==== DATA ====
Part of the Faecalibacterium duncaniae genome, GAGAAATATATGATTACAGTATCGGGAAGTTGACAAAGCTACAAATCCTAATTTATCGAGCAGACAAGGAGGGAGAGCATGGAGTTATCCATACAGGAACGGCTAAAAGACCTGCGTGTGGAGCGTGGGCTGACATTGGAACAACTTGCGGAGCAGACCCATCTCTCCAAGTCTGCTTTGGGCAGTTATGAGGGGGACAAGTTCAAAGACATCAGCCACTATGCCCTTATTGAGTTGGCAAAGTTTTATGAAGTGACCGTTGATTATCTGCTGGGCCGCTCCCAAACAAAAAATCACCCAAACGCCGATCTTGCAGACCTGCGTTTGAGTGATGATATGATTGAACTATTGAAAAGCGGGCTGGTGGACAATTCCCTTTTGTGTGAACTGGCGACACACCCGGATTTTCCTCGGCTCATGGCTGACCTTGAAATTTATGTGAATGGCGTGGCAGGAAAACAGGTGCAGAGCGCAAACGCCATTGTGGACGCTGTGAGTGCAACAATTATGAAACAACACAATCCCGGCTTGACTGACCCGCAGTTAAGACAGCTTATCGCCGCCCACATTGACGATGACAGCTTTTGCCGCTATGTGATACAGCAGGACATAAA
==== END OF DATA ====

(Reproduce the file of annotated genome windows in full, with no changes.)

Part of the Faecalibacterium duncaniae genome, GAGAAATATATGATTACAGTATCGGGAAGTTGACAAAGCTACAAATCCTAATTTATCGAGCAGACAAGGAGGGAGAGCATGGAGTTATCCATACAGGAACGGCTAAAAGACCTGCGTGTGGAGCGTGGGCTGACATTGGAACAACTTGCGGAGCAGACCCATCTCTCCAAGTCTGCTTTGGGCAGTTATGAGGGGGACAAGTTCAAAGACATCAGCCACTATGCCCTTATTGAGTTGGCAAAGTTTTATGAAGTGACCGTTGATTATCTGCTGGGCCGCTCCCAAACAAAAAATCACCCAAACGCCGATCTTGCAGACCTGCGTTTGAGTGATGATATGATTGAACTATTGAAAAGCGGGCTGGTGGACAATTCCCTTTTGTGTGAACTGGCGACACACCCGGATTTTCCTCGGCTCATGGCTGACCTTGAAATTTATGTGAATGGCGTGGCAGGAAAACAGGTGCAGAGCGCAAACGCCATTGTGGACGCTGTGAGTGCAACAATTATGAAACAACACAATCCCGGCTTGACTGACCCGCAGTTAAGACAGCTTATCGCCGCCCACATTGACGATGACAGCTTTTGCCGCTATGTGATACAGCAGGACATAAA